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Mello, The girl I adore -part1
Peeking trough the doorframe, I saw a child, a girl, staring at me.
Blond hair, blue eyes, a regular girl, probably English.
I ignored her for a while, continuing my game, but the staring became anoying.
I looked up.
WOOSH!! the most obvious dive-away move I had seen in my respectable 11 years of live.....
Damn, she sucks...
Err.... you okay? I asked her. She stood up.... and hid again.
Youre bluntly open like this....
Are you new? She asked.
Ah... yes.. a little surprised, I answered.
She stared at me again. Her facial expression turned a little snobbish.
Well? Arent you going to introduce yourself to your elder? She asked.
Ah, yes...err... I stood up and bowed. Ma-
Ah! Cool! This, what is it!? no interest in me, she had snatched my gameboy.
Elder or whatever, she acts younger then me... she was trying to press a few buttons.
Its a gameboy. You dont know it?
may as well buy another packcollapse, and breathe into the carpet:
sunday mornings are not
for falling apart, but damn
the amphorics, this
is not an atmosphere.
you fell in love like you always
wish you didn't, made all their
smiles replaceable, interchangeable,
fell asleep with shadows and kept
drinking, just letting yourself sleep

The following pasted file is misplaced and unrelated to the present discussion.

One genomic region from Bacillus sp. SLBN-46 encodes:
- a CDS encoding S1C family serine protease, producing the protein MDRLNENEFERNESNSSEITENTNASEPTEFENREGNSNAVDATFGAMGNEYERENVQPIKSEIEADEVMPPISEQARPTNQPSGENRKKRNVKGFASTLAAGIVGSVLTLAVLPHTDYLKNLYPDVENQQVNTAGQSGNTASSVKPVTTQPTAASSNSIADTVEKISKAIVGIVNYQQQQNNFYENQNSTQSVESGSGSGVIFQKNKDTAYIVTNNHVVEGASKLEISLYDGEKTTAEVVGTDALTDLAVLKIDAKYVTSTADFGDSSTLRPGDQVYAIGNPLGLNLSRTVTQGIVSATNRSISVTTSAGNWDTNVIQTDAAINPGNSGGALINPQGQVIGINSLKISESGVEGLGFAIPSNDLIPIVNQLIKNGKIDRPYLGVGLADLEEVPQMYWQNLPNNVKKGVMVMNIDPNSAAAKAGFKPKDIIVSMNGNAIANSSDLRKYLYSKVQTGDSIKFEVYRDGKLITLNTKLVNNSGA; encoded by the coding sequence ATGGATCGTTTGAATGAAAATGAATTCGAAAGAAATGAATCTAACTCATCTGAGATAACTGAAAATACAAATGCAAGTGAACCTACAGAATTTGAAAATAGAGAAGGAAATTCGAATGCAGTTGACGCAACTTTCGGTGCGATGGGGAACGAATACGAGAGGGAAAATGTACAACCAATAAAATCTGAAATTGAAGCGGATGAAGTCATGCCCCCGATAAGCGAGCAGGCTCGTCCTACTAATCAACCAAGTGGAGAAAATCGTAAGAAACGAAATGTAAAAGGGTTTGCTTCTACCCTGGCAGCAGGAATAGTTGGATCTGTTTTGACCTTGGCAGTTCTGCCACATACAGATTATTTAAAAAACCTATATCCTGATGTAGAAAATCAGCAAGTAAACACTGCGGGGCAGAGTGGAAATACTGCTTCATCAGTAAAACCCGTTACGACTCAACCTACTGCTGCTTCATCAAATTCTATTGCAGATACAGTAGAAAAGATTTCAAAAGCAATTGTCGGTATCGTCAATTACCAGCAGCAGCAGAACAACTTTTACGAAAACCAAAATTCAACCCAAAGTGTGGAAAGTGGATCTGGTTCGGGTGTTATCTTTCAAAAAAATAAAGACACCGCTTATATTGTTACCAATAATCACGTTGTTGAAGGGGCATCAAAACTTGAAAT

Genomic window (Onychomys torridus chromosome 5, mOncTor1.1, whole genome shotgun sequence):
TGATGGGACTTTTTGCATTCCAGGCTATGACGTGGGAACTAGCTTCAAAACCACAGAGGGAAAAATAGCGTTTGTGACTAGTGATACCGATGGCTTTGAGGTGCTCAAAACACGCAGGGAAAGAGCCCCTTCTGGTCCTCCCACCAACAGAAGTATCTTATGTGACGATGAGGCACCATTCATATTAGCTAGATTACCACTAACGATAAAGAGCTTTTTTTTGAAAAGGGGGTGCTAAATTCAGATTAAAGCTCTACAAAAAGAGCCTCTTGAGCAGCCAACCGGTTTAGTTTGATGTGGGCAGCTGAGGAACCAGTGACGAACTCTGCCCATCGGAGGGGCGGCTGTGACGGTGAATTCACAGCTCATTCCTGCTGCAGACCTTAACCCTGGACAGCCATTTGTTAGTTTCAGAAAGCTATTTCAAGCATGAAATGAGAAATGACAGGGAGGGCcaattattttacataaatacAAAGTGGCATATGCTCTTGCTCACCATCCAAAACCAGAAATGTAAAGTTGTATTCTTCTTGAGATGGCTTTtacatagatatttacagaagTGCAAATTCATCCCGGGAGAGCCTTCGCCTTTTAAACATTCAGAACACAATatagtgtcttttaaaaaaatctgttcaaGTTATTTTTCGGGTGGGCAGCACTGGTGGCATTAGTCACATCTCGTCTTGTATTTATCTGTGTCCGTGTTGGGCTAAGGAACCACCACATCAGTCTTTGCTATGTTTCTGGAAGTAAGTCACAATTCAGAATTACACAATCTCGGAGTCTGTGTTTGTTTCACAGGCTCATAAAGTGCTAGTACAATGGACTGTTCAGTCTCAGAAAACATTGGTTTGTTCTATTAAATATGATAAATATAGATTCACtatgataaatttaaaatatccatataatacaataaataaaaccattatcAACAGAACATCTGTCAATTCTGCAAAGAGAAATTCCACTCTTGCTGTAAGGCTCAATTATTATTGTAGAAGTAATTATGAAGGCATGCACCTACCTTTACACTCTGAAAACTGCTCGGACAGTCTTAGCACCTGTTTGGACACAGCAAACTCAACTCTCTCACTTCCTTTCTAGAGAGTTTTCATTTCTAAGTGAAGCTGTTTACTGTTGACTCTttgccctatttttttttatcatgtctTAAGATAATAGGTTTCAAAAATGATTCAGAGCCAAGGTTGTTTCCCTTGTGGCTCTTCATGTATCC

with blue pills
and tried not to scream.
(keep this image in your head:
fire and nectarines, a sudden jerk
of realization, inspiration
breaking your neck and leaving you forever
breaking bones is not so different
from breaking hearts - it's all about
the leverage, the angle, the mode
(and at least it wasn't personal;
it can color in your own guilt
for starting lines and never ending
A Turning Point in the Clockwork WarA war of attrition
depends on supply and drawdown,
how much you have and how much you use up.
With personnel, the balance concerns
the influx of recruitment versus
the outflow of casualties, deserters, invalids.
There is only so much loss
that a fighting force can sustain
and still fight.
Pilot Claude Archer was the first
to challenge his invalid discharge.
"I don't need legs to fly," he said,
patting the healed stumps of his thighs.
"My Osprey runs on elbow grease."
The members of the discharge board
paused and looked at each other.
What he said was true.
The Osprey-class fighter jets
relied on hand controls,
and a sharp eye and iron nerve.
Fingers flicked through the stack
of discharge papers -- so many, many pages.
So many soldiers lost, never to fight again.
They could not afford to let slip even one
who might be retained, somehow,
to face the front line once more.
Far less could the war effort spare
one of its best pilots.
So they put Pilot Archer back on the roster,
Keep in Touch!